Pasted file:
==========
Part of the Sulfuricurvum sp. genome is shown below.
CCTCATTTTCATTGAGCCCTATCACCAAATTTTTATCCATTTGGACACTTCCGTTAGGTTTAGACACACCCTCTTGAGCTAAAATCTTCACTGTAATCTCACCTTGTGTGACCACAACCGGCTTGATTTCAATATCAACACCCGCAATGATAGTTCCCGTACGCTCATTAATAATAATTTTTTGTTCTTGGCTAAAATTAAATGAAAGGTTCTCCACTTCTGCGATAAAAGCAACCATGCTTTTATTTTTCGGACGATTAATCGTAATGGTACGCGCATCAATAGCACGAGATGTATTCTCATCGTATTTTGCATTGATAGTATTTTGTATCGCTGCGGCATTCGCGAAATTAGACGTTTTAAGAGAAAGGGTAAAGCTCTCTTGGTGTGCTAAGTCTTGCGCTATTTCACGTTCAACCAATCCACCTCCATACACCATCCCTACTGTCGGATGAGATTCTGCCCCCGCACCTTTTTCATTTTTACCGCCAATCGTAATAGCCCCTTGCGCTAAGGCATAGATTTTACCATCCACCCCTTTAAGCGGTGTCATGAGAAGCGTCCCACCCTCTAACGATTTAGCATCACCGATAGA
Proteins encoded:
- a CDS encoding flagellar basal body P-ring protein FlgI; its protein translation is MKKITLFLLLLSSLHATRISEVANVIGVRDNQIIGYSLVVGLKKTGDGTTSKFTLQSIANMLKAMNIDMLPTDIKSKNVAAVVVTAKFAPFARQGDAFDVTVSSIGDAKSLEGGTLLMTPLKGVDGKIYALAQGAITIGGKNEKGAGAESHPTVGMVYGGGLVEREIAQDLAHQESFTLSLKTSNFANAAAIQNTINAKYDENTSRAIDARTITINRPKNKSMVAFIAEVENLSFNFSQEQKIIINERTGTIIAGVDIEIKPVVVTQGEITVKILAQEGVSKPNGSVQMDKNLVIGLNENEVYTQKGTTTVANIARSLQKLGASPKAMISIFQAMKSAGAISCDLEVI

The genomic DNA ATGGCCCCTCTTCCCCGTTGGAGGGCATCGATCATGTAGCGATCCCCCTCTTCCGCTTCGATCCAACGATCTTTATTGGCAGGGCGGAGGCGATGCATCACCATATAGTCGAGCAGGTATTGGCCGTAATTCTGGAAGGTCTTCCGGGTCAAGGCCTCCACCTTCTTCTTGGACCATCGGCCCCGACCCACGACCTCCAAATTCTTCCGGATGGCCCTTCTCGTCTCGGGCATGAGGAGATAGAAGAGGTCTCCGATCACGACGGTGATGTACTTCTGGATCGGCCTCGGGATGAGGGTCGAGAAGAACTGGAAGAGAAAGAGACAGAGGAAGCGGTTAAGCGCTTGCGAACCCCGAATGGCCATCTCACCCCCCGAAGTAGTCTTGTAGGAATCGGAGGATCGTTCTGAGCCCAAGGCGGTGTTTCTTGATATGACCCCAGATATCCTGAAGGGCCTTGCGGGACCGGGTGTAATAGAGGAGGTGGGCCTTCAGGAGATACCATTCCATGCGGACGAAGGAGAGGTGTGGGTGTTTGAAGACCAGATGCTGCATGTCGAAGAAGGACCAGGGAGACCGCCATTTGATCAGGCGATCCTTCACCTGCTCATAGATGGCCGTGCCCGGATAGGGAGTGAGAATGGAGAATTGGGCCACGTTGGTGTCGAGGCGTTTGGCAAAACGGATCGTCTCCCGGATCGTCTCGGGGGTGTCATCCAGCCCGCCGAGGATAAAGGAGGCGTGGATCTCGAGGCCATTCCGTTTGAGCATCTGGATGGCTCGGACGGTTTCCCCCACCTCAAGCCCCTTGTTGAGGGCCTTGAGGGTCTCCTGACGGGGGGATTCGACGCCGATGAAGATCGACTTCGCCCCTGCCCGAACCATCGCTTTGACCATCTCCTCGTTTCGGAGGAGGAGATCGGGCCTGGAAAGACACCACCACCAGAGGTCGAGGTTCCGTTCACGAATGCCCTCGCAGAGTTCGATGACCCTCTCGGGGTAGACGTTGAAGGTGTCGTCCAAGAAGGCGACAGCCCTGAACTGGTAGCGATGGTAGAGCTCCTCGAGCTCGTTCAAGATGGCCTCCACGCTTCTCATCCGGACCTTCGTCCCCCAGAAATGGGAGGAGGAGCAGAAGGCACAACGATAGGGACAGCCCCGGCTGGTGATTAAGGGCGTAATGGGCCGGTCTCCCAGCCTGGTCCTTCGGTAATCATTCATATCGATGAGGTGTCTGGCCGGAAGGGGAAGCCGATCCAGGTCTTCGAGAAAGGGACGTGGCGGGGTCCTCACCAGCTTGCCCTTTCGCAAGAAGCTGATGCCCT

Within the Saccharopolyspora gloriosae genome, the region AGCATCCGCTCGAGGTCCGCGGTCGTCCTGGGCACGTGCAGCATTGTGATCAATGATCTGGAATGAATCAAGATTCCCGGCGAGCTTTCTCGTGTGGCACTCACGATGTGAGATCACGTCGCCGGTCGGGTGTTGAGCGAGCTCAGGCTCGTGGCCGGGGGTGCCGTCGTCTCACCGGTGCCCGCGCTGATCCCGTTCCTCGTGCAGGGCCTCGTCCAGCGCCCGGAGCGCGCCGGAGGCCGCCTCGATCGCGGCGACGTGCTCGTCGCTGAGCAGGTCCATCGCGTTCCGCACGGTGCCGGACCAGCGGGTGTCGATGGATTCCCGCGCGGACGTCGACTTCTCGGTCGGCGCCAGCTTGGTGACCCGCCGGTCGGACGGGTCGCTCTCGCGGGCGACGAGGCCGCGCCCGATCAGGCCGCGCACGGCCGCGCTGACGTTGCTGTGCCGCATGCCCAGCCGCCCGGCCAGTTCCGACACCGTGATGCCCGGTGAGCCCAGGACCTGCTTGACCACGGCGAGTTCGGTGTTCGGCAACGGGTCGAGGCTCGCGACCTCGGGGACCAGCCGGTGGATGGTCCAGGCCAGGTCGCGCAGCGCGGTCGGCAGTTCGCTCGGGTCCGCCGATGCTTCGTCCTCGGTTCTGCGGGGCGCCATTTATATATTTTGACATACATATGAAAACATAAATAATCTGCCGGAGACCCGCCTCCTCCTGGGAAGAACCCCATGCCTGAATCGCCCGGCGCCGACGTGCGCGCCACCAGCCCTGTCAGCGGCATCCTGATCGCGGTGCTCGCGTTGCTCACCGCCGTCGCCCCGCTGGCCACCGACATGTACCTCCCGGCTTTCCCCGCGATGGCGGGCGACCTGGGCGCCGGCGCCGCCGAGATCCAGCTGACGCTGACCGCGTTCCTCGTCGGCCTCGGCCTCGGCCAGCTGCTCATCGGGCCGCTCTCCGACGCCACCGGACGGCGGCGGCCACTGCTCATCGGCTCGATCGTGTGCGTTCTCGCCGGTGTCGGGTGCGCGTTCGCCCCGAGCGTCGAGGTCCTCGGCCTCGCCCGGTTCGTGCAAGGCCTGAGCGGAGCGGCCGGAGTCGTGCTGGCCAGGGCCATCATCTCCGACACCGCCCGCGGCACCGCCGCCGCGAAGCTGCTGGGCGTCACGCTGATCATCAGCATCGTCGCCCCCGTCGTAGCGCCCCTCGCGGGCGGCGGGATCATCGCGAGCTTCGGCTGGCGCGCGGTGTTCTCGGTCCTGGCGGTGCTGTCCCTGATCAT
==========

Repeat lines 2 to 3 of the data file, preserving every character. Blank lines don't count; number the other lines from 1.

CCTCATTTTCATTGAGCCCTATCACCAAATTTTTATCCATTTGGACACTTCCGTTAGGTTTAGACACACCCTCTTGAGCTAAAATCTTCACTGTAATCTCACCTTGTGTGACCACAACCGGCTTGATTTCAATATCAACACCCGCAATGATAGTTCCCGTACGCTCATTAATAATAATTTTTTGTTCTTGGCTAAAATTAAATGAAAGGTTCTCCACTTCTGCGATAAAAGCAACCATGCTTTTATTTTTCGGACGATTAATCGTAATGGTACGCGCATCAATAGCACGAGATGTATTCTCATCGTATTTTGCATTGATAGTATTTTGTATCGCTGCGGCATTCGCGAAATTAGACGTTTTAAGAGAAAGGGTAAAGCTCTCTTGGTGTGCTAAGTCTTGCGCTATTTCACGTTCAACCAATCCACCTCCATACACCATCCCTACTGTCGGATGAGATTCTGCCCCCGCACCTTTTTCATTTTTACCGCCAATCGTAATAGCCCCTTGCGCTAAGGCATAGATTTTACCATCCACCCCTTTAAGCGGTGTCATGAGAAGCGTCCCACCCTCTAACGATTTAGCATCACCGATAGA
Proteins encoded: